Publications by authors named "Margarita B Belogurova"

2 Publications

  • Page 1 of 1

A pharmacokinetic study of lipegfilgrastim in children with Ewing family of tumors or rhabdomyosarcoma.

Cancer Chemother Pharmacol 2017 Jan 16;79(1):155-164. Epub 2016 Dec 16.

Teva ratiopharm, Merckle GmbH, Ulm, Germany.

Purpose: Neutropenia is a common complication from chemotherapy, limiting optimal dosing and treatment. Lipegfilgrastim is a long-acting granulocyte colony-stimulating factor developed for the management of chemotherapy-induced neutropenia. The objectives of this phase 1, multinational, open-label, single-arm study were to characterize the pharmacokinetics (PK) and pharmacodynamics (PD) of a single body weight-adjusted dose of lipegfilgrastim and to evaluate the efficacy, safety, and tolerability of the drug in children with Ewing family of tumors or rhabdomyosarcoma treated with myelosuppressive chemotherapy.

Methods: Enrolled patients received lipegfilgrastim (100 µg/kg) 24 h after the last chemotherapy treatment in week 1. Patients were stratified into three age groups: 2 to <6, 6 to <12, and 12 to <18 years. Blood samples for PK analyses were obtained at baseline and at 3, 8, 24, 30, 48, 72, 96, 144, and 240 h postdose for the two oldest groups and up to 144 h in the youngest group.

Results: Twenty-one patients were enrolled and received lipegfilgrastim, seven in each age group. Lipegfilgrastim exposure levels were comparable across age groups, with concentrations maintained over a prolonged period after a single injection. Differences in PD were mainly associated with chemotherapy type. Most investigator-reported adverse events were attributed to chemotherapy and not to lipegfilgrastim. Severe adverse events were noted in 57% of patients; febrile neutropenia, leukopenia, neutropenia, and thrombocytopenia were more frequent among the oldest patients.

Conclusions: Results support the use of a body weight-adjusted dose to achieve equivalent initial peak exposure levels of lipegfilgrastim in children of various ages.
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January 2017

Therapy of advanced-stage mature B-cell lymphoma and leukemia in children and adolescents with rituximab and reduced intensity induction chemotherapy (B-NHL 2004M protocol): the results of a multicenter study.

J Pediatr Hematol Oncol 2014 Jul;36(5):395-401

*Federal Research Centre of Pediatric Hematology, Oncology and Immunology named after Dmitry Rogachev †Russian Pediatric Clinical Hospital, Moscow ‡Municipal Clinical Hospital No. 31, Saint-Petersburg §Regional Pediatric Clinical Hospital, Yekaterinburg ∥Regional Pediatric Clinical Hospital, Nizhniy Novgorod ¶Territorial Pediatric Clinical Hospital, Perm, Russia.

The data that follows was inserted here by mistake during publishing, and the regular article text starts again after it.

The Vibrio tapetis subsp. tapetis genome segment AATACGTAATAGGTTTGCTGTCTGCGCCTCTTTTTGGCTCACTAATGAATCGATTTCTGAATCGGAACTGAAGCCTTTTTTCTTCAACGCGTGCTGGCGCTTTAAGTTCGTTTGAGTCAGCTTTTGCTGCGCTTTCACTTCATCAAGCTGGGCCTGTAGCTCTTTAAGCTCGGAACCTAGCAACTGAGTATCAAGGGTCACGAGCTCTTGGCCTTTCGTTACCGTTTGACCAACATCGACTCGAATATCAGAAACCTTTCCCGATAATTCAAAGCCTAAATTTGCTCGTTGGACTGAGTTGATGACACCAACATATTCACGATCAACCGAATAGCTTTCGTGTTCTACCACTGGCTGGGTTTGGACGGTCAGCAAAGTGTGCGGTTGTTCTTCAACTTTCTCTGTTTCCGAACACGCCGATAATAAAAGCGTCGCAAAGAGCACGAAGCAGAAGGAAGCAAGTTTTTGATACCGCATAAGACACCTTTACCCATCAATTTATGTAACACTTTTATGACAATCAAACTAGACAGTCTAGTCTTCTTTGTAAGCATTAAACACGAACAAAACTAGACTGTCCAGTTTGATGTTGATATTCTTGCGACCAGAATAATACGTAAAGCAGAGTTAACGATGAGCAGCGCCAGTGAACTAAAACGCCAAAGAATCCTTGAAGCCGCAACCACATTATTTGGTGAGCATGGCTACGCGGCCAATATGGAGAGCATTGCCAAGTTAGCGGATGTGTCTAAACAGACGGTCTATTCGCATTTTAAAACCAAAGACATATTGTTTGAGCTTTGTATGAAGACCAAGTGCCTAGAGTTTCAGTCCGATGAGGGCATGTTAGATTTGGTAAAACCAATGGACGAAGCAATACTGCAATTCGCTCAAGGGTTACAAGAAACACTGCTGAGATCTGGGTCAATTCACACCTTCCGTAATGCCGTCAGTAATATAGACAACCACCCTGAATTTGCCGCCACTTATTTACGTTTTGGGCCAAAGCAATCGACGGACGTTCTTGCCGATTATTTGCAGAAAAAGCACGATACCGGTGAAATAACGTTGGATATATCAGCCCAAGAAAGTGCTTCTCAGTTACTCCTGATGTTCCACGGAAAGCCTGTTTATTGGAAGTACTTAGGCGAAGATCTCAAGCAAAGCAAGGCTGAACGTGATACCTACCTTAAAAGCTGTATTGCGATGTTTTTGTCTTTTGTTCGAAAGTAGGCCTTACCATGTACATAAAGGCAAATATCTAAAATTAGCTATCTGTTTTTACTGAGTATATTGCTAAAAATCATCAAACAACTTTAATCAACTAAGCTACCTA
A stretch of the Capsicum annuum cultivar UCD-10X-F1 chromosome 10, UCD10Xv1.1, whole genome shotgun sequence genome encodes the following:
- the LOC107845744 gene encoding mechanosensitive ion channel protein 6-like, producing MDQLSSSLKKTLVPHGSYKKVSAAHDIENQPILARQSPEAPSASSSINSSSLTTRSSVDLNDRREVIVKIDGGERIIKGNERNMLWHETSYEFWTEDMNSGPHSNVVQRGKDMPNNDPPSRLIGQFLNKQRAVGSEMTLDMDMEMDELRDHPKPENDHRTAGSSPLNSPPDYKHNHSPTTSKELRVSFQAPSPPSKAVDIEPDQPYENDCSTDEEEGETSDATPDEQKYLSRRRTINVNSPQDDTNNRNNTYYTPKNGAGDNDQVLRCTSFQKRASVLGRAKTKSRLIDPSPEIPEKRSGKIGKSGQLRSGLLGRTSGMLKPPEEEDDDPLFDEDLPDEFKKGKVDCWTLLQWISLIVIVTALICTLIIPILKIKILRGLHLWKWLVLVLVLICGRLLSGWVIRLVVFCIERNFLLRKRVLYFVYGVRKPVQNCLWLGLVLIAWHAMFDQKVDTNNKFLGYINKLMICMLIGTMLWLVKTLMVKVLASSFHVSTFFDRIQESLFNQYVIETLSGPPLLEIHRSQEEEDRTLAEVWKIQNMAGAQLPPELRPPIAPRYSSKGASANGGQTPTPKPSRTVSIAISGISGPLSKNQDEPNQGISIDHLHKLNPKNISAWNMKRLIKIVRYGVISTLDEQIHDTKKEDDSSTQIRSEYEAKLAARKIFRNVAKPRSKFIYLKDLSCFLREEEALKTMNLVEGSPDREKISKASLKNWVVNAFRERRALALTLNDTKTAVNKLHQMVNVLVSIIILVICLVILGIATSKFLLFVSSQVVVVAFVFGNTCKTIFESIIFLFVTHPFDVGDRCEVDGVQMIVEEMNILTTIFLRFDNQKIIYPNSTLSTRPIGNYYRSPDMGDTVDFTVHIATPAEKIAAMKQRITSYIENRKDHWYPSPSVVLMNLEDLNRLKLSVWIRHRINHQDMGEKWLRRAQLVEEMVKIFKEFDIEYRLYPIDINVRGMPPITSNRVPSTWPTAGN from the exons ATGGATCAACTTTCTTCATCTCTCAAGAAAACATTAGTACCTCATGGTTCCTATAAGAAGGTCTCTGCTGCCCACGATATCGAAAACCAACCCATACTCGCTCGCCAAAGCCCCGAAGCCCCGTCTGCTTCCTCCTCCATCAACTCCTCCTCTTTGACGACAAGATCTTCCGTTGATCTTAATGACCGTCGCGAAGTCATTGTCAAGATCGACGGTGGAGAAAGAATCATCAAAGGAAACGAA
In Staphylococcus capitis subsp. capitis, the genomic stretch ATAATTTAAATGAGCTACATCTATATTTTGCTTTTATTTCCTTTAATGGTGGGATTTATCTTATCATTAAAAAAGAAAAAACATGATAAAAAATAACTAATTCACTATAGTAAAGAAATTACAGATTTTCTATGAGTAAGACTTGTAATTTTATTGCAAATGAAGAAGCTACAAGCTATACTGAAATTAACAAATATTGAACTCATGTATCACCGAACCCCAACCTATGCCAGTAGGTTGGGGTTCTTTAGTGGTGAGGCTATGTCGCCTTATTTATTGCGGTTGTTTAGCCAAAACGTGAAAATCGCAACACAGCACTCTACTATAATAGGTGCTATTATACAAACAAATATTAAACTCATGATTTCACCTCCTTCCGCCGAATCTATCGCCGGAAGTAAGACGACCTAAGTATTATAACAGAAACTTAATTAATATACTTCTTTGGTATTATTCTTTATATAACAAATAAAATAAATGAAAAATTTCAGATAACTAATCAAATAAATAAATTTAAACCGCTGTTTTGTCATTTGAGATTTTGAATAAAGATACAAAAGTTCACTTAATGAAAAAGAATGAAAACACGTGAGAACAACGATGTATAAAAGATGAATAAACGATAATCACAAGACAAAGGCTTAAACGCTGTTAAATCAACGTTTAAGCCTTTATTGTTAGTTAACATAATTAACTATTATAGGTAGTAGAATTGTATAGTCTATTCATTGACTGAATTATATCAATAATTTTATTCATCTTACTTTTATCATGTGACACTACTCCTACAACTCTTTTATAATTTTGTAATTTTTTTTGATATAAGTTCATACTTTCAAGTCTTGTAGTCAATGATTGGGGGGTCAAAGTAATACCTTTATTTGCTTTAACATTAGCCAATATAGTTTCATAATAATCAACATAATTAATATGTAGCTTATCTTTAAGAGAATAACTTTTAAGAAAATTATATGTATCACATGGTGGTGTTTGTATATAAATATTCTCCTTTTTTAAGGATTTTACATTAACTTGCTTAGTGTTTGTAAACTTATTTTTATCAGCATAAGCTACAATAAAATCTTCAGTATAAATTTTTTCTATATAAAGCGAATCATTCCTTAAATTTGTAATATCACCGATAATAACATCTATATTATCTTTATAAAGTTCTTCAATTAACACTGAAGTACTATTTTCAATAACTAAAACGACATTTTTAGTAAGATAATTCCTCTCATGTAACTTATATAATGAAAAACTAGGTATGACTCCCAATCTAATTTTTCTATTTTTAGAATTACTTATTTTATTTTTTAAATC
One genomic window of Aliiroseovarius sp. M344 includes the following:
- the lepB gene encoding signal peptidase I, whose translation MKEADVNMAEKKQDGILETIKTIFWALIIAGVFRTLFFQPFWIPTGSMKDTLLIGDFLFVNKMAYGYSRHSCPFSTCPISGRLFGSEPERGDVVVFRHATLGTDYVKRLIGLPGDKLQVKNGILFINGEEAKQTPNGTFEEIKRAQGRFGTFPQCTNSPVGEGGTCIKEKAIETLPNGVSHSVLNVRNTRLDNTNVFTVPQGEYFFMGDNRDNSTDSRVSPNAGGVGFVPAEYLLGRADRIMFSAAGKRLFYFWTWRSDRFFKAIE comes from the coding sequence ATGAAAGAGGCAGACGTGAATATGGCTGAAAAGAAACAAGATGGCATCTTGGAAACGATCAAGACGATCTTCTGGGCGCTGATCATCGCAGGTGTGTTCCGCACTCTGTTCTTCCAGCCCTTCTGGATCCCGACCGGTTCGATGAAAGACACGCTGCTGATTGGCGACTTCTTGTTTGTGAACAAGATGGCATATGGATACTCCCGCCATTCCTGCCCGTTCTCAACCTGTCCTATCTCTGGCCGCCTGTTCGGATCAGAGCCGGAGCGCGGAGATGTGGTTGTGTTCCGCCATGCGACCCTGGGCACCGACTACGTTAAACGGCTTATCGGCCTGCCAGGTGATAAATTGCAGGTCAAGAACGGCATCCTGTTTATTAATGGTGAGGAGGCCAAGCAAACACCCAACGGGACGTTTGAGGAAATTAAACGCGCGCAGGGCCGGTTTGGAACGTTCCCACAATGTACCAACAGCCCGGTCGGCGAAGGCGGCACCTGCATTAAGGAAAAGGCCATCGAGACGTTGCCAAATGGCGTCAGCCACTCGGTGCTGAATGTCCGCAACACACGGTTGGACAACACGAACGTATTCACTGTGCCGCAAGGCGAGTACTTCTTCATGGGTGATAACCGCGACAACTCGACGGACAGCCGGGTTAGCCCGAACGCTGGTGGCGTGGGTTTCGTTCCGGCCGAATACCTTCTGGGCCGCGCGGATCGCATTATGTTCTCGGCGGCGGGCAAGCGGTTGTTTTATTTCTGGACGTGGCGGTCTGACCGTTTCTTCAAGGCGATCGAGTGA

Pediatric mature B-cell non-Hodgkin lymphomas (B-NHLs) are highly aggressive malignant tumors that are curable with chemotherapy (ChT). High-dose methotrexate (MTX) is considered indispensable for successful treatment, but this therapy frequently induces severe mucositis and infectious complications, especially in induction, which can cause treatment failure. A prospective multicenter trial of combined immunochemotherapy for advanced-stage B-NHL with rituximab and the modified NHL-BFM-90 protocol was conducted. The major differences from the original protocol were a decrease in the dose of MTX from 5000 to 1000 mg/m/24 h in the first 2 ChT blocks and the addition of rituximab at 375 mg/m to each of the first 4 blocks of ChT. Eighty-three newly diagnosed patients with a median age of 8.84 years with Burkitt lymphoma/leukemia and diffuse large B-cell lymphomas stage III to IV were included. Four patients died during induction ChT due to tumor lysis syndrome and infection. Two additional patients died subsequently due to tumor resistance. Complete remission was achieved in 77 (92.8%) patients; 2 patients relapsed at 1 and 3 months, and 2 developed secondary malignancies at 1 and 6.5 years, respectively, after the completion of therapy. The overall survival probability was 82%±8% with a median follow-up of 65.2 months. Combined therapy with rituximab and intensive ChT with a reduced MTX dose of 1 g/m in the 2 induction courses was feasible and produced high cure rates in patients with pediatric advanced-stage mature B-NHL.
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July 2014